The song "Someone Worth Dying For" by Mikeschair. Lyrics here
Since I first heard it four or five days ago it has really bothered me, I've been watching on line for ANYONE to make comments similar to what I'm thinking, and I just read the lyrics again and its bothering me even more.
It's actually a well done (musically) song, very singable, and the tune keeps popping back into my head...The words to the 1st verse pulled me in...I AM the man struggling to provide, the son who chose a broken road, feeling hopeless sometimes, praying God can you hear me? Are you listening?
I was hopeful when I heard that verse (not yet knowing the name of the song) then the chorus..."Jesus help me believe that I am someone worth dying for".
That's what immediately bugged me...I'm not worth dying for, Jesus kindness and grace caused Him to die, not any inherent value I have. I understand I am created in God's image, He loved me first, DECIDED to value me, and die for us (me), so I must have some inherent value, but...
The song seems to miss the point that we are so irredeemable (that a word?) that Christ's death was the only way to save us, and instead seems to say He died for us because we're so great. It's bugging me even more as I think this through to type it.
At one point, I thought "change the phrase to 'help me believe that I'm someone that you died for' and it would help a lot...still weak, imo, but much better"...then... I re-read the lyrics, and saw the bridge:
You're worth it, you canít earn it
yeah the cross has proven
That you're sacred and blameless
Your life has purpose
AAAHHHHHRRRRGGGHHHH!!!!! The cross has PROVEN I'm sacred and blameless? Last I checked, the law has PROVEN me guilty and deserving damnation, and the cross MADE me sacred and blameless!
I'm contacting local radio and pointing this out to them.
Anyone else bothered by this?
I don't know if I am bothered by it...but there are certainly better ways to present the truth. The concept of the song is good...obviously we were worth dying for, or else nobody would have died for us. To God, we were worth it.
But yeah...the lyrics are...odd.
There have been several songs that have received a lot of play on Christian radio the past few years that have had words that are contrary to or very weak on Scripture.This comes about because of several factors.
1. Songs are being written apart from serious Bible study and prayer. If I, or any other songwriter, just sit down to write, and write the first thing that pops into my head, there is a good chance that the words will be mine, rather than God's.Rather, I should spend serious time in Bible study and prayer before I ever pick up my pencil to write.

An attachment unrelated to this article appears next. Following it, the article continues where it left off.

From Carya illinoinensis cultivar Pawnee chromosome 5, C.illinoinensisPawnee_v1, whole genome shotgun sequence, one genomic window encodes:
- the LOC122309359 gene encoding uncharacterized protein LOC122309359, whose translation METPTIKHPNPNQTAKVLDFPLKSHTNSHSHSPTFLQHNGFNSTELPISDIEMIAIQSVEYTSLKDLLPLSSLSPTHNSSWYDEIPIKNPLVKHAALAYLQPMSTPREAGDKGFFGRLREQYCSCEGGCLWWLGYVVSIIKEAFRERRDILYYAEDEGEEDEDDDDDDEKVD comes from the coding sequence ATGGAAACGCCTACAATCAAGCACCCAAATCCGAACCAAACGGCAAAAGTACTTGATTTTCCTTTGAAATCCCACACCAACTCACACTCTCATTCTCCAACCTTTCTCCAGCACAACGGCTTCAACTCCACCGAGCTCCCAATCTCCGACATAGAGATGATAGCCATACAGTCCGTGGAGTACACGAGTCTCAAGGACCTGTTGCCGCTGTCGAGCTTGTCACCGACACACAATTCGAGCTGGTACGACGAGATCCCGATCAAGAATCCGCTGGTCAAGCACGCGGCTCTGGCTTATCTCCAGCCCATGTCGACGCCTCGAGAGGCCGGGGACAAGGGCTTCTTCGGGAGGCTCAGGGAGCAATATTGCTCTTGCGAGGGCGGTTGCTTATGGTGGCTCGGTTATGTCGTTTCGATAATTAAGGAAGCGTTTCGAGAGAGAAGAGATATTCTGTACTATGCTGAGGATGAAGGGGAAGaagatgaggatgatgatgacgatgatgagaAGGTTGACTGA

There is a great need in the church today, as we move away from the old hymns and their rich scriptural base, to replace them with songs that are firmly grounded on scriptural truths-- even songs that quote scripture directly.
2. Songs are being written by people who have a shallow knowledge of the Word of God. How can a songwriter write of that of which he knows practically nothing?
3. There is a high demand for shallow, feel-good songs by the radio audience. This demands a question: For Whom are we writing our songs? Are we writing them for an earthly audience, or for our "Audience of One"?
In a world that is listening to every kind of teaching, that marches to the beat of whichever drummer is playing, that is searching for meaning and purpose in every wrong place, shouldn't our churches and Christian radio be offering something real, solid, honest, and different? The world is dying without the Savior, and they are desperate for what the Savior offers, but they are listening to every other voice alongside the voice of Truth. If we are going to be able to reach them through all of this, we must be sure that the message they are hearing is the Truth, not some half-truths that sound good.
Fortunately for us, our churches, and Christian radio, there are new resources for good, well-written, well-performed, biblically-strong songs available now. One of the best is the new weekendwarriorworship.com started by fellow TWC member Mark Snyder. I would invite all who read this to check them out. One of the songs from the pilot project is scheduled to begin airplay on Christian radio soon, and all the songs are available with lead sheets and chord charts for worship service use.
Hey Tom, first of all, thanks for the plug. We have a forthcoming expansion of our catalog with the songs of a local worship pastor who has also been on a similar mission for a few years, and he is a good songwriter to boot. Watch for it! You can also find our resources at PraiseCharts.
On this topic, I actually was planning to respond to this thread today. We were studying in James in our Sunday School class yesterday. We were talking about James 4:5, one of those 'difficult' verses:
Or do you think that the Scripture speaks to no purpose: " He jealously desires the Spirit which He has made to dwell in us"? (NASB)
As we discussed that verse, I thought of this thread. God is jealous for us, He Loves us, He desires our fellowship. But our worship songs many times stop there, and they miss the point of this verse. He desires the Spirit He has made to dwell in us. Meaning that He desires the changed beings that we become when we are filled with His Spirit. His desire for us was enough for Him to die for us to give us the opportunity to be saved and cleansed from sin through His blood, destined to live and fellowship with Him forever. What a marvelous truth! That would have been enough (or, dayenu as the Passover Seder liturgy says) but He also sent His Spirit to indwell us that we might evidence a changed life, here, and now. I believe it is us, as changed beings indwelled by His Spirit, that he is 'jealous for' now and that that is what James is telling us. Worship songwriters, take note! These kinds of points are not arcane minutae, they are very important in the modern voice we are trying to give the church to express their worship to Him.